OAKLAND -– With everyone speculating on what Scott Kazmir’s future might hold, the A’s veteran lefty remains very much dialed in to the present.
Delivering what manager Bob Melvin called his best performance in an A’s uniform, Kazmir dominated the Seattle Mariners over eight masterfully crafted innings in a 4-0 victory Thursday night at the Coliseum.
From the get-go, Kazmir said he felt locked in. He retired 23 of the 26 hitters he faced, and one of Seattle’s three base runners got erased on a double play in the eighth. He surrendered just two hits and a hit batsmen, struck out seven and breezed through an effortless night’s work in a game that wrapped in just 2 hours, 17 minutes. “That’s probably the best we’ve seen him here,” Melvin said. “He was on it from the very beginning. … We’ve seen some great games out of him. That’s the best I’ve seen him.”
Such a performance could have only encouraged the pitching-hungry teams who might be eyeing Kazmir as a potential trade-deadline addition to their rotation. With the A’s (37-45) still in last place in the American League West, Kazmir is one of the top names mentioned among starting pitchers on the trading block.
The A’s, who have won 12 of their past 18, remain focused on trying to claw their way back into contention. General manager Billy Beane maintains he has yet to wave the white flag on the season and become a seller.
If the A’ are to make a push, overtaking the Mariners in the AL West standings would be a good first step. By taking the opener of this four-game series, the A’s pulled to within a half-game of the Mariners for fourth place.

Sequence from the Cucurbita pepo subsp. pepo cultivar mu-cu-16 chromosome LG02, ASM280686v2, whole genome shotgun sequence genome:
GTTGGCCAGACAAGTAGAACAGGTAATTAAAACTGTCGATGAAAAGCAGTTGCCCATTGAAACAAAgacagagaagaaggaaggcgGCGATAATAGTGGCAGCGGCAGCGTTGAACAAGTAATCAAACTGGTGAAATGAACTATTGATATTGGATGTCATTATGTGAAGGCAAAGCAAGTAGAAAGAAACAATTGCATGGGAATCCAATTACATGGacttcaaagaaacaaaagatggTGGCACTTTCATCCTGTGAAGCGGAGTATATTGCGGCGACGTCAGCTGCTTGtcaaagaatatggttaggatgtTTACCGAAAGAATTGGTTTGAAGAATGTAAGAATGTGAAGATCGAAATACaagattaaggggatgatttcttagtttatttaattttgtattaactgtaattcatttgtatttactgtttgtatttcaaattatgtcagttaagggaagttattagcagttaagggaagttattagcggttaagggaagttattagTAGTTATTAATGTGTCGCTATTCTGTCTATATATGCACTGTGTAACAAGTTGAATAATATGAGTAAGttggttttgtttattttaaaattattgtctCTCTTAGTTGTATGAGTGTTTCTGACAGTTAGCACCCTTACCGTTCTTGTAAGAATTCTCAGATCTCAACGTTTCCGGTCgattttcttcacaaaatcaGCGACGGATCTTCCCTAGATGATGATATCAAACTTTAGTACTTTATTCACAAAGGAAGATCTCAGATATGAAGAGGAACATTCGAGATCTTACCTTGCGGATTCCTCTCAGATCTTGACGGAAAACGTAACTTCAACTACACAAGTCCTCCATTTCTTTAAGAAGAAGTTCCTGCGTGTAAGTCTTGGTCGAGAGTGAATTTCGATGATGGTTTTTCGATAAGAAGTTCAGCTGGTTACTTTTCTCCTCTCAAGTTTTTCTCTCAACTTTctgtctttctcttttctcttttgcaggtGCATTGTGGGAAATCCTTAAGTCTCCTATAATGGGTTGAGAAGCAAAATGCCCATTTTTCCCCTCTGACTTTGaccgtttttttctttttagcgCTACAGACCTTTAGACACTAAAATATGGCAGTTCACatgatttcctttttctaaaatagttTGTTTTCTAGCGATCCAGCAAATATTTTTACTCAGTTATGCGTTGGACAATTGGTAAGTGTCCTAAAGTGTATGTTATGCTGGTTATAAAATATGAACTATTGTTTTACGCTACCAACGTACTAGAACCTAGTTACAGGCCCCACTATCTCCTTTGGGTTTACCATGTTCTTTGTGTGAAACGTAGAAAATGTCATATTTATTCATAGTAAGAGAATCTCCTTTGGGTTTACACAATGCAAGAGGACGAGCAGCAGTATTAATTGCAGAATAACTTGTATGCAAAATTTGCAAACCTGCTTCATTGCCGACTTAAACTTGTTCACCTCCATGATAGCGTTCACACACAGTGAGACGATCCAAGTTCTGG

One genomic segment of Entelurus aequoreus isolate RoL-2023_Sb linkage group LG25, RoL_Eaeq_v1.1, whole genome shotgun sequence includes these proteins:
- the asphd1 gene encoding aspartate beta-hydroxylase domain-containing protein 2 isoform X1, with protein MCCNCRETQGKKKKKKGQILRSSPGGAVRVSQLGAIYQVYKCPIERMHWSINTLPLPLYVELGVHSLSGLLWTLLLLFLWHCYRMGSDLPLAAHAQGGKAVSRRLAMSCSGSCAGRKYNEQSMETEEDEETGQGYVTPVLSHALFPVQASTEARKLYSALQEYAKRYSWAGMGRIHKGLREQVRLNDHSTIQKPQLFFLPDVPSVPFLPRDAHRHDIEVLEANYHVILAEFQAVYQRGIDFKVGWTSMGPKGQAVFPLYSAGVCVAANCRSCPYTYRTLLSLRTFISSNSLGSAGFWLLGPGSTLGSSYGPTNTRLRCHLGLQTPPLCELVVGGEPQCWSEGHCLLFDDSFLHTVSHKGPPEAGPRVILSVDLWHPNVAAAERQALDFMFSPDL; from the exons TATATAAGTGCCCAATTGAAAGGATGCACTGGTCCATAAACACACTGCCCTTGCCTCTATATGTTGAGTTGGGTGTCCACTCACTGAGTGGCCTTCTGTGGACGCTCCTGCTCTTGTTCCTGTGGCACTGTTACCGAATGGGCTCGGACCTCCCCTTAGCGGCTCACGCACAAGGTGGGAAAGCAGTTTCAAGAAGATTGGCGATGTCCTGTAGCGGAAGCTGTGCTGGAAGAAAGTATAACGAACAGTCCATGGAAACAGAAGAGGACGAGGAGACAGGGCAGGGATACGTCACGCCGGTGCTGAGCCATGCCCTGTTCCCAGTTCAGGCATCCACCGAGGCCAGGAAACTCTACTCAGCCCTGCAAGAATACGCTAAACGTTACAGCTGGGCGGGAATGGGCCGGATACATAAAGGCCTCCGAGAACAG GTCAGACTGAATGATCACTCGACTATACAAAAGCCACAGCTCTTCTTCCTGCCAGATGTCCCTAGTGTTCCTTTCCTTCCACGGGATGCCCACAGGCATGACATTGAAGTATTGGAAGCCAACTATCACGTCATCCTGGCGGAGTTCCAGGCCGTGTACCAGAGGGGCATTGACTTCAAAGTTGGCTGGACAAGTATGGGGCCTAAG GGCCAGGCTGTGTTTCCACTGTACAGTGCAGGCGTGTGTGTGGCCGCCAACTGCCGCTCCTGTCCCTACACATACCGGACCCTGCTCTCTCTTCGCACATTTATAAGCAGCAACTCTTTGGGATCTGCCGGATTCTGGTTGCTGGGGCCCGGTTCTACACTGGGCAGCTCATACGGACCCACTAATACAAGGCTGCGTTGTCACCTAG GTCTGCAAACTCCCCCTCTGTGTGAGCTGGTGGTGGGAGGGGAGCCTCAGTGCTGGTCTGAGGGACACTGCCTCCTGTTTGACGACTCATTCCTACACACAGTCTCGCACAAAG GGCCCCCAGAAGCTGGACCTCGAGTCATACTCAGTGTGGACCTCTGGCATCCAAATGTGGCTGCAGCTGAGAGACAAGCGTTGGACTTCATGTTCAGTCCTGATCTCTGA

They also broke through early against Seattle lefty Roenis Elias (4-6), as Josh Phegley’s two-run double in the first gave Kazmir an early cushion to work with. That was encouraging for a team that came in 4-14 in games started by a left-hander. Marcus Semien snapped a 45-game homerless streak in the fifth and Mark Canha drove in a seventh-inning run with his first career triple.
But the story was Kazmir (5-5), who has posted a 1.88 ERA over his past seven starts and possesses a 2.56 mark overall. He said he doesn’t get distracted with his name circulating through the rumor mill.
“I don’t even let it bother me,” Kazmir said. “We’ve got enough going on as it is. Getting prepared for those days in between (starts), and especially going out there that day, you’re not thinking about it at all. You’re just worried about executing.”
That he did. Rather than rely heavily on his slider against right-handed hitters, Kazmir concentrated on spotting his cutter on the inside corner to righties, setting them up to then chase fastballs and breaking balls on the outer half.
“He had everything working, and his change of speeds was pretty impressive,” said Phegley, his catcher.
Seeing such a dominant performance from the 31-year-old Kazmir makes it hard to believe he’s notched just three complete games (and one shutout) over his 11-year major league career.
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The shutout came July 3, 2006 against Boston, a two-hitter while he was with the Tampa Bay Rays. He threw two complete games with Oakland last season, a 1-0 loss in which he threw eight innings against the White Sox, and a victory over Detroit in which he allowed one run on six hits.
He was at 105 pitches after eight innings Thursday. Melvin said he was willing to let his veteran go back out there for the ninth. Kazmir said he didn’t have much left in the tank.
“I thought that was enough,” he said. “I was thinking about it. I felt like that was probably the time.”
His performance continued a stellar season for the lefty. Now the question is how much longer he’ll be continuing that season wearing green and gold.